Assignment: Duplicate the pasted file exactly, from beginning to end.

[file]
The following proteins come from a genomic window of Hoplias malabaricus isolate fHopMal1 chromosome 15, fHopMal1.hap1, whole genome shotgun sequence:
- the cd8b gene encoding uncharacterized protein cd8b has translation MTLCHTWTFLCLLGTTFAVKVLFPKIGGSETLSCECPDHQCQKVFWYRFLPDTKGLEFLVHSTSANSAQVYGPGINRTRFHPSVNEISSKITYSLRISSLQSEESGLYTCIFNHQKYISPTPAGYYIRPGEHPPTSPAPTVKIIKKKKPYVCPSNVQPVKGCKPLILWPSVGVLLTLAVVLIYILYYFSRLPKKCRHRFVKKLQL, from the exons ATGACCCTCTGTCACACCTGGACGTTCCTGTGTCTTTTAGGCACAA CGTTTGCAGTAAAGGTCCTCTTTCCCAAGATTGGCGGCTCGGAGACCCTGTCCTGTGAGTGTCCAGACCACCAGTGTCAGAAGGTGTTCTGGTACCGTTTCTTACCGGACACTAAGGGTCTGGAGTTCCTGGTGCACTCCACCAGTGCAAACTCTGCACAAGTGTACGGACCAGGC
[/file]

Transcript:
The following proteins come from a genomic window of Hoplias malabaricus isolate fHopMal1 chromosome 15, fHopMal1.hap1, whole genome shotgun sequence:
- the cd8b gene encoding uncharacterized protein cd8b has translation MTLCHTWTFLCLLGTTFAVKVLFPKIGGSETLSCECPDHQCQKVFWYRFLPDTKGLEFLVHSTSANSAQVYGPGINRTRFHPSVNEISSKITYSLRISSLQSEESGLYTCIFNHQKYISPTPAGYYIRPGEHPPTSPAPTVKIIKKKKPYVCPSNVQPVKGCKPLILWPSVGVLLTLAVVLIYILYYFSRLPKKCRHRFVKKLQL, from the exons ATGACCCTCTGTCACACCTGGACGTTCCTGTGTCTTTTAGGCACAA CGTTTGCAGTAAAGGTCCTCTTTCCCAAGATTGGCGGCTCGGAGACCCTGTCCTGTGAGTGTCCAGACCACCAGTGTCAGAAGGTGTTCTGGTACCGTTTCTTACCGGACACTAAGGGTCTGGAGTTCCTGGTGCACTCCACCAGTGCAAACTCTGCACAAGTGTACGGACCAGGC